Zosano’s product uses microneedles to help the drug get absorbed into the blood, but the Complete Response Letter (CRL) from the FDA says it is concerned about inconsistencies in how much zolmitriptan was being delivered with Qtrypta.
Specifically, the FDA pointed to differences in zolmitriptan exposures between subjects receiving different lots of Qtrypta in the company’s trials, including some unexpectedly high results in five individuals.
It also mentions “inadequate pharmacokinetic bridging between the lots that made interpretation of some safety data unclear.”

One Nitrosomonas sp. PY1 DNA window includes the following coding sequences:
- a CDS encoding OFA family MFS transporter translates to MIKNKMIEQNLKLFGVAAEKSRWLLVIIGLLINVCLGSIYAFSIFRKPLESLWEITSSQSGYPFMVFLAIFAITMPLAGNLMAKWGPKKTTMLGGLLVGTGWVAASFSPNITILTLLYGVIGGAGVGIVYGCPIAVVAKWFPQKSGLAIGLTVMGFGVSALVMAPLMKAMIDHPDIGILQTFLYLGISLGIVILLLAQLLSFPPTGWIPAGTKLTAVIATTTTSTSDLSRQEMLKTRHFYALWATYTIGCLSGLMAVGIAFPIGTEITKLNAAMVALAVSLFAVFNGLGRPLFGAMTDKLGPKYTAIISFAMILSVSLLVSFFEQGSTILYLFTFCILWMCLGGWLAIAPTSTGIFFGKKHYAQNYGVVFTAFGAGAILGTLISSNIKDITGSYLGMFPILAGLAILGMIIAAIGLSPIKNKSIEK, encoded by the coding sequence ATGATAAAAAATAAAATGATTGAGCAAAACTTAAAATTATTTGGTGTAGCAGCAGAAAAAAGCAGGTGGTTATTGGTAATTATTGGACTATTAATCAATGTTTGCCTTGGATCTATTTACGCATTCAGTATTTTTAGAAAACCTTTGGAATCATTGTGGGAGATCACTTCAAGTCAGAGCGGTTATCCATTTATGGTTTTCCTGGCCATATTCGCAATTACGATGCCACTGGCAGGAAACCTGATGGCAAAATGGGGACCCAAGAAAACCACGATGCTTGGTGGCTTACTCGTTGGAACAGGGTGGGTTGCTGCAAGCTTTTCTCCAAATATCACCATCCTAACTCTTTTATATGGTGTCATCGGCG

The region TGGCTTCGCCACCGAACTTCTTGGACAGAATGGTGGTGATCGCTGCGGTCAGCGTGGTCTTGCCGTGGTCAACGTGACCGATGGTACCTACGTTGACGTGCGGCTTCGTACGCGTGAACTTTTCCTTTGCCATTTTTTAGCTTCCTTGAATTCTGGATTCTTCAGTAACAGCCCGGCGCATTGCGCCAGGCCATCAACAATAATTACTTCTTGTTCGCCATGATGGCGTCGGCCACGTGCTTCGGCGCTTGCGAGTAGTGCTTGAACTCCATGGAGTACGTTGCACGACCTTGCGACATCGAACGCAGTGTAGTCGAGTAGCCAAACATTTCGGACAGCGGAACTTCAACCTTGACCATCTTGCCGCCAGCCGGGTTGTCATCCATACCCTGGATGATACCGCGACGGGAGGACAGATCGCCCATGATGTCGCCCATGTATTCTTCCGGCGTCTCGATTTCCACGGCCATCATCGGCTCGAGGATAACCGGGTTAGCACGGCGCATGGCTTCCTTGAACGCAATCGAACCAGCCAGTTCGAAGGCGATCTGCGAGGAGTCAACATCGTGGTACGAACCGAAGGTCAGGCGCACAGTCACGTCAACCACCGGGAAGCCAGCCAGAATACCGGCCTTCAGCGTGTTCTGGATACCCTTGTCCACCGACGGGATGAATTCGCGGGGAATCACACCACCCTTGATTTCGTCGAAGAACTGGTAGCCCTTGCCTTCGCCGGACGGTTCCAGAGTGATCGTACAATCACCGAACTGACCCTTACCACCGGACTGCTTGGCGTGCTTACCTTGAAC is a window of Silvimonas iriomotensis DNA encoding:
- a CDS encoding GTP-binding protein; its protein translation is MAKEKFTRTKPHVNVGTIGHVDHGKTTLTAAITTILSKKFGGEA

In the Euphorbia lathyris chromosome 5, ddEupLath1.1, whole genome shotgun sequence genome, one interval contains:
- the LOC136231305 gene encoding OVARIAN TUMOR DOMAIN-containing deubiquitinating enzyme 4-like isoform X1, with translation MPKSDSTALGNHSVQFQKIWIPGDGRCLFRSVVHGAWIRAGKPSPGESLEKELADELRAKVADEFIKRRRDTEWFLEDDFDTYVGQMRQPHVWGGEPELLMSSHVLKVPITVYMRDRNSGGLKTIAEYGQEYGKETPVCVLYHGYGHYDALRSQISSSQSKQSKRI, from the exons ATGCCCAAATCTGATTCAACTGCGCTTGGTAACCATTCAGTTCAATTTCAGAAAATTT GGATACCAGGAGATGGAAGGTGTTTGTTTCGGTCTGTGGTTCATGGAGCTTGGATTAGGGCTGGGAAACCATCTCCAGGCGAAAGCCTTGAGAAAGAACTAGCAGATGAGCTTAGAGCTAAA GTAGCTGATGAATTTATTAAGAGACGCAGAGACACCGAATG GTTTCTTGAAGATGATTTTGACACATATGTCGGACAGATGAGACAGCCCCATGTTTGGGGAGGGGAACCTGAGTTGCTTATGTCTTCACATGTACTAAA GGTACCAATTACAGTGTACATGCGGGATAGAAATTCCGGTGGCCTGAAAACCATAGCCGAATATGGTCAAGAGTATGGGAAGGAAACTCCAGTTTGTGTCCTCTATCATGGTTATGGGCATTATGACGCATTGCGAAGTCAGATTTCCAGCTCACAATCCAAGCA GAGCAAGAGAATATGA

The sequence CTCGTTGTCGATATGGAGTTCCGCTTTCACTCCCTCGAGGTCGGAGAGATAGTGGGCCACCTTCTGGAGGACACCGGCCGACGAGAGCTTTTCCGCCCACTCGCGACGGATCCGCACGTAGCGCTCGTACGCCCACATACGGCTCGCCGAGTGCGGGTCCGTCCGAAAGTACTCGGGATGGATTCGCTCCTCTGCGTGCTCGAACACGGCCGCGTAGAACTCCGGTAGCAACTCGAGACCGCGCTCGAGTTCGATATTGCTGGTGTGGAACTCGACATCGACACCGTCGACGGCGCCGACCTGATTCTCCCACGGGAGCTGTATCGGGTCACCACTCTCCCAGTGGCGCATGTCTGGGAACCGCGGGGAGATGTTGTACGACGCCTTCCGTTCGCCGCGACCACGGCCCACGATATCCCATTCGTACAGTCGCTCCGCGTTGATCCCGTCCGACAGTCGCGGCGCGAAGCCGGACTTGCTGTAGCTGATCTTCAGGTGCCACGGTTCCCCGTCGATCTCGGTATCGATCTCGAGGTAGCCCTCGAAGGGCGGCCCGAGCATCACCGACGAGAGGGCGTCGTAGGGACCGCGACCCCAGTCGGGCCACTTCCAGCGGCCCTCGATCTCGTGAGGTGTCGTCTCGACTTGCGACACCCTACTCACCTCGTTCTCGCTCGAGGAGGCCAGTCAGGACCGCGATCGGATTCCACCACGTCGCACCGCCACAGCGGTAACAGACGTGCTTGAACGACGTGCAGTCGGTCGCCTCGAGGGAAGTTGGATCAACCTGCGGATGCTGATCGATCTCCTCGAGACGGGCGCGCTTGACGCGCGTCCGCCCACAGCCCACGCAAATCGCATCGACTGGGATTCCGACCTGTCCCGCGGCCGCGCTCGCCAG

The CRL comes just a couple of weeks after Zosano received a discipline review letter (DRL) from the FDA, a preliminary sharing of the agency’s stance, after which the company had already said it did not expect approval by the action date of 20 October.
Shares in the Nasdaq-listed biopharma lost around 25% of their value after the announcement, as investors tried to gauge how long the programme might now be delayed, and the implications for its delivery platform, which is the first microneedle patch to be Included in a new drug application to the FDA.
Qtrypta is Zosano’s lead product candidate, but the company is also working on a follow-up in phase 2/3 for cluster headache.
The FDA wants a new bioequivalence study between three of the Qtrypta lots tested during development, as well as product quality validation data, originally due to be filed after approval, as part of the new drug application (NDA).